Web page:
Prefer to be outdoors? Visit the Roger Williams Park Zoo; we love that you can see the animals up close. People drive out of their way to eat at Gracie’s, a special-occasion, fine restaurant. We also like the Siena Restaurant.
Pawtucket’s best-kept secret is the Slater Mill Museum, where you can tour three buildings that explain the development of the Industrial Revolution, and how Slater helped it happen.
Charming and out of the way, the Daggett House is a historic house in Slater Park. The house is the oldest standing house in Pawtucket, and one of the oldest surviving buildings in the state. This large farmhouse was built around 1685 by John Dagget, Jr. on the site of an earlier 1643 house which was burned by Native Americans during King Phillip’s War. Owned and operated by the DAR since 1905, get advance notice to request a tour.
Are you dining in Pawtucket? Visit: 579 Benefit Street Restaurant or The Heritage Restaurant Tap Bar & Grill.
Salem is characterized by its scary history. In 1692-1693, panic broke out with people being accused, tried and put to death as witches.Today, you can and should visit the witch hunt memorial. It is a park-like grove of trees and walkway with memorial benches to each of the victims of this sad moment in history.
The House of the Seven Gables is here. Tour it and take a stroll around the neighborhood to see other lovely homes. Ye Olde Pepper Candy Companie, since 1806, the oldest candy store in the nation, is just across Derby Street from the Seven Gables. Have some Gibraltars. They come in lemon and peppermint flavor. We recommend the Salem Waterfront Hotel and Suites for an overnight stay, and Longboards, just steps away, for one of their Longboard flatbreads.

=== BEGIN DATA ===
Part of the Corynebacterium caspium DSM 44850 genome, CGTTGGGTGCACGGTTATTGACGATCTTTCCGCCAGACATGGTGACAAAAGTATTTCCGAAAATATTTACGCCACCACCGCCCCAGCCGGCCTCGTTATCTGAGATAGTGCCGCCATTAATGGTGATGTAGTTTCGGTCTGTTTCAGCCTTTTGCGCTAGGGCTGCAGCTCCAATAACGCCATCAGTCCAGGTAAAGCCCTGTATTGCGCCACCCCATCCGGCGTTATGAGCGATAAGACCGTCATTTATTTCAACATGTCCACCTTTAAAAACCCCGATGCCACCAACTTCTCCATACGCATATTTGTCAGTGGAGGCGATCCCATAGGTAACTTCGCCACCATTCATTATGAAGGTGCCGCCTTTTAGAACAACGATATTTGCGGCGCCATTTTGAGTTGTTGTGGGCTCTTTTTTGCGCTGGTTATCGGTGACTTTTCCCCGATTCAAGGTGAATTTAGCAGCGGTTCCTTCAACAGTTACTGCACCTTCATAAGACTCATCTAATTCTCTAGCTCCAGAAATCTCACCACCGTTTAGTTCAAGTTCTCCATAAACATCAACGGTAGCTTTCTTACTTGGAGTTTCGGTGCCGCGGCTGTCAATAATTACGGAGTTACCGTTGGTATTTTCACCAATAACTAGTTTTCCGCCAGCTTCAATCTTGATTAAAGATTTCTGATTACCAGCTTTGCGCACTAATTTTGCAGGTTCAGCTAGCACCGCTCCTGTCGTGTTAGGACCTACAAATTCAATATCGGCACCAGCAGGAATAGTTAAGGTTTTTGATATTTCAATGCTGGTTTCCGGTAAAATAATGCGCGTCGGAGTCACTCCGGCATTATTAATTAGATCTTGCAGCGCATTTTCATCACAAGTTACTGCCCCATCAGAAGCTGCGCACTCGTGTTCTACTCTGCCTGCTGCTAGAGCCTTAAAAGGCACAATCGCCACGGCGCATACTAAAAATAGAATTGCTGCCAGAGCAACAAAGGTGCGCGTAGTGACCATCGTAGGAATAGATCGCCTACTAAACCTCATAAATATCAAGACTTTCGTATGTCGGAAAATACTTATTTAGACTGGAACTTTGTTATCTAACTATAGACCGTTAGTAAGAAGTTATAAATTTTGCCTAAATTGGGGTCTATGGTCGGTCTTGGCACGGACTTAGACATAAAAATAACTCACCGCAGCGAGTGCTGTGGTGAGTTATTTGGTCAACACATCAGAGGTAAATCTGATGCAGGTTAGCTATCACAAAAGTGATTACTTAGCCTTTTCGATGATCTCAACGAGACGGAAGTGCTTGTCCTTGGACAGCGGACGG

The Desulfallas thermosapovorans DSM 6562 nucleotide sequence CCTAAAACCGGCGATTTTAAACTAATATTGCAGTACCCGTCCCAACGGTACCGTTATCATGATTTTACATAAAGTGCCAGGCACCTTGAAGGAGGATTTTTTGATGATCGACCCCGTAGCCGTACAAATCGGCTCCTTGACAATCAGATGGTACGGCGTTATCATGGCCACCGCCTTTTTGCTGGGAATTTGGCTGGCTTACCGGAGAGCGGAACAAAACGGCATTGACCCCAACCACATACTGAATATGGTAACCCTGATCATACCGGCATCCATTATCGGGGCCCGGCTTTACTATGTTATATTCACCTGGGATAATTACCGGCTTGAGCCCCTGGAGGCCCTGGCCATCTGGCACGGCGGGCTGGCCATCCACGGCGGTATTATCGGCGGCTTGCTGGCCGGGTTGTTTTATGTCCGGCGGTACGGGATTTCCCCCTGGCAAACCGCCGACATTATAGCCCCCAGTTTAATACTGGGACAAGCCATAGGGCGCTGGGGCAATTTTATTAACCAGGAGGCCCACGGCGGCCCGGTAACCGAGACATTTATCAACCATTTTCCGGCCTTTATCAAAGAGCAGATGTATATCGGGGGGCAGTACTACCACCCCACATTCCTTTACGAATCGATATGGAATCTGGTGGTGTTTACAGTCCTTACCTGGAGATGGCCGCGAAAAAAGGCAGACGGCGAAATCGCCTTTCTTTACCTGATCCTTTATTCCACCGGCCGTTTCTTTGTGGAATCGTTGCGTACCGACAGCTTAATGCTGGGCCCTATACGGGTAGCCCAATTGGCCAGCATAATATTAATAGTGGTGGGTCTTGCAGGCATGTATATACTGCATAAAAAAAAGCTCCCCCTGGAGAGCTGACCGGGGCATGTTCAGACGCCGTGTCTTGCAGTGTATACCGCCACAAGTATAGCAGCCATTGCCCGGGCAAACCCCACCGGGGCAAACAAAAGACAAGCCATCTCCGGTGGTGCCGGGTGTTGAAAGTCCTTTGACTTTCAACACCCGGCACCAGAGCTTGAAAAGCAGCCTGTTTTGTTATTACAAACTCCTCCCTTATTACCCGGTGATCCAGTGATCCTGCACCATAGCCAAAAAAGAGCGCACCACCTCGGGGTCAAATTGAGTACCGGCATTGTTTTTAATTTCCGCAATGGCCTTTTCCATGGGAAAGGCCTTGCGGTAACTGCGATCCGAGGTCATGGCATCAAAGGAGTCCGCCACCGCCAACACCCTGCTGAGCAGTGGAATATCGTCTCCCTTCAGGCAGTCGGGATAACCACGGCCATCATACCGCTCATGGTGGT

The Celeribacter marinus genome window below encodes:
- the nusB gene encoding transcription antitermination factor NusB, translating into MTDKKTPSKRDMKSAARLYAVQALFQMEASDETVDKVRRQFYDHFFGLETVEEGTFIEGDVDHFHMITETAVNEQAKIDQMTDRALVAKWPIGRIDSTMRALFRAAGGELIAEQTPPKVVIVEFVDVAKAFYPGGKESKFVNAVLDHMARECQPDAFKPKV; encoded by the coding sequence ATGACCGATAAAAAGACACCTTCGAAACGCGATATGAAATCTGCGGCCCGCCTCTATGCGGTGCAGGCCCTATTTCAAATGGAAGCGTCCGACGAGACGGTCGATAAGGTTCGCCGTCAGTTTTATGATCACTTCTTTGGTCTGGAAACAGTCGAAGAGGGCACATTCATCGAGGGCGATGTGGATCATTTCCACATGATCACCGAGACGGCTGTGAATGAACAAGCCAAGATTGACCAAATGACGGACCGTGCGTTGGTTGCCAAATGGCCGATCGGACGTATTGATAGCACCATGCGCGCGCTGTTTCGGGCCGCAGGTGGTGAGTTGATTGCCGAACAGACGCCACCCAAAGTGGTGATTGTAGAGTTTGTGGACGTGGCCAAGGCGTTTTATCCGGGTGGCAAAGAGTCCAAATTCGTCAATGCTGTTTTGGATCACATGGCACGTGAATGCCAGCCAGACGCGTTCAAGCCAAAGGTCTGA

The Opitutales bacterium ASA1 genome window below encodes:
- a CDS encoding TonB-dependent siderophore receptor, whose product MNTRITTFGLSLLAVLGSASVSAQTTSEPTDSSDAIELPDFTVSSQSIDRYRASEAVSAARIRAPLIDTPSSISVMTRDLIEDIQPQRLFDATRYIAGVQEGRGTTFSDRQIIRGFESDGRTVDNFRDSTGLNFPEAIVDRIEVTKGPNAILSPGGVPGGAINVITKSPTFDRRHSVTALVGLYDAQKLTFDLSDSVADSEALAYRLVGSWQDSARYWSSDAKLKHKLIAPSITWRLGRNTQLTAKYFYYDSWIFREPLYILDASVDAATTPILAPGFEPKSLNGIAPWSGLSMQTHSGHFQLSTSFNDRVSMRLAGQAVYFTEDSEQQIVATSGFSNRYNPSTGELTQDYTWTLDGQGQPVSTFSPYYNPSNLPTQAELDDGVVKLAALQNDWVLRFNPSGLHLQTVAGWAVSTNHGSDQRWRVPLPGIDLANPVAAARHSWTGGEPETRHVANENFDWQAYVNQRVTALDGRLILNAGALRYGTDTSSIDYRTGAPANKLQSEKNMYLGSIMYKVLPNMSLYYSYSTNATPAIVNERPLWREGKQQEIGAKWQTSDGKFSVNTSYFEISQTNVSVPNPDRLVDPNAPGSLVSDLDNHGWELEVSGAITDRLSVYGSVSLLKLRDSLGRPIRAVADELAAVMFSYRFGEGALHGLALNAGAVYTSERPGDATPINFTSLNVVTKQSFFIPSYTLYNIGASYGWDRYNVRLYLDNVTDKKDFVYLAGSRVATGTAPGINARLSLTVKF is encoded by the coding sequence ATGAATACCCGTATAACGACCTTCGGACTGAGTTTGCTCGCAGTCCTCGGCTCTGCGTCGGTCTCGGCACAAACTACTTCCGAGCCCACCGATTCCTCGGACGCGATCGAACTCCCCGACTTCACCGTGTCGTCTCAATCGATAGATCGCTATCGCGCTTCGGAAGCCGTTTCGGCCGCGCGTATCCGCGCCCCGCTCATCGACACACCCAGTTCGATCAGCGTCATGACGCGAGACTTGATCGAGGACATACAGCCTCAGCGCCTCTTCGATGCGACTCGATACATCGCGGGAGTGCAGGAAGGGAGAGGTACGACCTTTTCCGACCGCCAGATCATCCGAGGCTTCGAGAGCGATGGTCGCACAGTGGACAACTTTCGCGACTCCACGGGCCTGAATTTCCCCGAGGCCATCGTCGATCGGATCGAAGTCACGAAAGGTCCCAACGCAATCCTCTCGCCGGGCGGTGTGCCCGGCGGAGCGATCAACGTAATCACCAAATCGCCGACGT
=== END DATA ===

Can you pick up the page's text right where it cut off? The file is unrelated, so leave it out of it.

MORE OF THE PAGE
You could spend a lifetime in this wonderful city and not see it all. But you have to start someplace and just about the best is when you Walk the Freedom Trail. It will take you on a visit to most of the Revolutionary War-related sites. Visit Old North Church, where “One if by land and two if by sea” let Paul Revere know how the British were coming. It is good to remember the events of 1775 and 1776.
Now for a more modern mode, have a friendly meal at “Cheers” where everyone may or may not know your name.
The Museum of Fine Arts and the Boston Public Garden should also be on your visiting list. Have a bite to eat at Sam LaGrassa’s sandwich shop. Or for a real step back in time, go to Ye Olde Union Oyster House. It has been open since 1826 making it one of the oldest operating restaurants in the United States.
Newburyport invites you to slow down to savor the Parker River National Wildlife Refuge’s beaches and marshlands. The entry fee is just $5, and with it, you receive a map of the roads through and features of the refuge. The different sections of the beach are popular; be sure to select one that has to park. If you like looking for seashells and sand dollars, this is the place for you. Be sure to visit the observatory tower at the end of the road, for a great view of the marshes. Have a meal at Lexie’s on State for sandwiches and such, or Brine for seafood.